In practice, when writing code, we should have a pretty clear vision of which object that we are creating is of which type. If we can’t follow along the code we’re writing, and need a visual help to help remember the types our objects, then there is another problem.
Indeed, the moment we’re the clearest about a piece of code is when we write it, because we have all the context in our head. We’re “in the zone”. If we can’t follow along when writing our own code, imagine how hard it will be for somebody else reading it, at a later point.
Moreover, there is not that much info in the Hungarian notation anyway. Indeed, the prefix for all objects that are not of primitive types (so not
char* and so on) is
x, just like a strong type for a serial number would have
x. Not so rich information.
But my codebase is all Hungarian notation!
This is one of the main arguments for maintaining the habit of Hungarian notion when writing code in an existing codebase.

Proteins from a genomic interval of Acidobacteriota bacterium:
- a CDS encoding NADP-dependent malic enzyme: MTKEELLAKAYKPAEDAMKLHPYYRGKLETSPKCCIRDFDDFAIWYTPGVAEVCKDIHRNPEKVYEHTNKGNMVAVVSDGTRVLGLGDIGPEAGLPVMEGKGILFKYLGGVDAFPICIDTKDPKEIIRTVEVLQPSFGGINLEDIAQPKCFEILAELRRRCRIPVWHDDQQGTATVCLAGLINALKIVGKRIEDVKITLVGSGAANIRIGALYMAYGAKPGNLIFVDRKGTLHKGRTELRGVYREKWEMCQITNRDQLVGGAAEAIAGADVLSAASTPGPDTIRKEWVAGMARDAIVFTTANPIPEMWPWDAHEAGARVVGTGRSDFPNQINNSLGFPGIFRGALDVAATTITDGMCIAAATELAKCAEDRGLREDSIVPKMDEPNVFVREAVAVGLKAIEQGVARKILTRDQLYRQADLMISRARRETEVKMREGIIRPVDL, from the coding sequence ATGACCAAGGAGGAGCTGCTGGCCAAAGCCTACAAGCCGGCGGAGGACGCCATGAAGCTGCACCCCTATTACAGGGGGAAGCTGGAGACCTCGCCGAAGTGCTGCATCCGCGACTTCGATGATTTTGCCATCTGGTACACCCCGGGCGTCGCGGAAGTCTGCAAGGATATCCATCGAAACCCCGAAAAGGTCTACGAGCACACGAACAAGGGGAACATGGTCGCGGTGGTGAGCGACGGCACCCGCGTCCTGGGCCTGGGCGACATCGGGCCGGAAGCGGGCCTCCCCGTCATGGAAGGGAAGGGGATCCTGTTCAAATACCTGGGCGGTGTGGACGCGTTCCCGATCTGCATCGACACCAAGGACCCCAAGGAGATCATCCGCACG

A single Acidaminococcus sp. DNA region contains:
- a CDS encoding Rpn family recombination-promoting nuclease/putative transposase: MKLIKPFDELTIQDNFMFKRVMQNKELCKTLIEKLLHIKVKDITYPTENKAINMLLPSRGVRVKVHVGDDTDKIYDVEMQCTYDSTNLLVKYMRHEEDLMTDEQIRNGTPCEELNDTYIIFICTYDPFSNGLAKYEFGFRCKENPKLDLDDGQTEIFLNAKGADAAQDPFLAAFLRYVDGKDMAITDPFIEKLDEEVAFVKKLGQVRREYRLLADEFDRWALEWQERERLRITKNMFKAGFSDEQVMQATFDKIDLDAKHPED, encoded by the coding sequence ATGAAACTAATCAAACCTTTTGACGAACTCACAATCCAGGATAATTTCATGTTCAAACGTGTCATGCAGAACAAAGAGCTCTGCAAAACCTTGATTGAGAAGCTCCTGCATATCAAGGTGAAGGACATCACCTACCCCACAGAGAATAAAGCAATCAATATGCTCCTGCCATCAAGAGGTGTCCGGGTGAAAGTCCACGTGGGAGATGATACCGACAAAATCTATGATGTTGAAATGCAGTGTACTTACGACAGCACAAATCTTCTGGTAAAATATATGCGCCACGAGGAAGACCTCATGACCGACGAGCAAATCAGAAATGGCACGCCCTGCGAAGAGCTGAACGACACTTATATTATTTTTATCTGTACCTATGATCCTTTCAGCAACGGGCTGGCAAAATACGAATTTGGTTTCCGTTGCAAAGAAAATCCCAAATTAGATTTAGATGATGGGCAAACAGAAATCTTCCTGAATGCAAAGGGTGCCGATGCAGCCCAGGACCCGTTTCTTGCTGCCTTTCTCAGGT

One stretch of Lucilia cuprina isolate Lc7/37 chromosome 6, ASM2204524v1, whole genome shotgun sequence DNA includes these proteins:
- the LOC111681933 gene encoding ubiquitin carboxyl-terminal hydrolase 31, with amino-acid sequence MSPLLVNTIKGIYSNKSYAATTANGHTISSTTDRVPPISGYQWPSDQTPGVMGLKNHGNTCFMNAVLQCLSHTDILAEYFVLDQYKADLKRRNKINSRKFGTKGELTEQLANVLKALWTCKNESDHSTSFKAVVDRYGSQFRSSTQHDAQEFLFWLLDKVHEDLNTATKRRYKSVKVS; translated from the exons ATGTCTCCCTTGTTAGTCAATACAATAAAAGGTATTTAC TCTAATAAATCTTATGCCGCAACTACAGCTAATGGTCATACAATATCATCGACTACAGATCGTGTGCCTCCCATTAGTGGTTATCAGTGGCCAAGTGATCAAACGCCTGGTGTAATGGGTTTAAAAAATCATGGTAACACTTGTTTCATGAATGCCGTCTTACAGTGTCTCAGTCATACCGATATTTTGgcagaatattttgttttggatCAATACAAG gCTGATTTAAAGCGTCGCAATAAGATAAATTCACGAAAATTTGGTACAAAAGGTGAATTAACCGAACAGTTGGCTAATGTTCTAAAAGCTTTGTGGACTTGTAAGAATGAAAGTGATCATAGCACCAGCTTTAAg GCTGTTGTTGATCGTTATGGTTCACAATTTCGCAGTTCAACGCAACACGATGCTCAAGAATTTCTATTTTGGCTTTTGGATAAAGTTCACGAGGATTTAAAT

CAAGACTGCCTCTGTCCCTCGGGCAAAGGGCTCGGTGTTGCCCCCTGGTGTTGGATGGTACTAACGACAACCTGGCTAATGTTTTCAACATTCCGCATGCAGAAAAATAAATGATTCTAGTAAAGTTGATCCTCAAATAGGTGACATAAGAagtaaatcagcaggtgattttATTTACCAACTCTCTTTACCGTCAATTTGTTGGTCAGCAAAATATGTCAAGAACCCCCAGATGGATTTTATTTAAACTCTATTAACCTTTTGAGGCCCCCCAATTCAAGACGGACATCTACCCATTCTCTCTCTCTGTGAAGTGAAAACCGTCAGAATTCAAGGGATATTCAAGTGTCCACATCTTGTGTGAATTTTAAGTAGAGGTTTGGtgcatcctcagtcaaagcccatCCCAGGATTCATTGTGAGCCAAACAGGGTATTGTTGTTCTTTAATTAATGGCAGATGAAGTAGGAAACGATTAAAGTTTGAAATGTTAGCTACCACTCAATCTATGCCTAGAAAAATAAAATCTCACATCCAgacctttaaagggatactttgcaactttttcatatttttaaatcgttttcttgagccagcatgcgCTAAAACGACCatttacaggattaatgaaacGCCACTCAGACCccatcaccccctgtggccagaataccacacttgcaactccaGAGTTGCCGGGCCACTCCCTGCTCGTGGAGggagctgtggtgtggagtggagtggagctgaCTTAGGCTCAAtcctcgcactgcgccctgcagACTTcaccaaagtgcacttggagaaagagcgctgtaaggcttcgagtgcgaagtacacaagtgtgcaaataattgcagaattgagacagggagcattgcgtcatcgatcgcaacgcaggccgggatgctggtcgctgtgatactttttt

Indeed, the Hungarian notation is something from some time ago (back then, some languages that didn’t have types at all, such as BCPL, made the Hungarian notation look attractive, even if for dubious reasons), so some codebases started out with it, and grew in size over the years.
But this is not where programming is going. Since C++11, in a lot of cases we no longer even see the types in type names themselves, with the advent of
auto. And this is not just C++: Java also has an equivalent feature since Java 10:
Now if your codebase follows the Hungarian notation, is it OK to introduce objects that don’t? Wouldn’t it break consistency?
Consistency is a valuable thing, but there is a point where being overly consistent means that we can’t improve, because we can’t change anything. This is the point that Jon Kalb is making in his famous Foolish Consistency article.
And, in the particular case of Hungarian notation, I find it’s really OK to break consistency. I have faced the very case, and initially thought that I should break free from the Hungarian notation only in brand new code.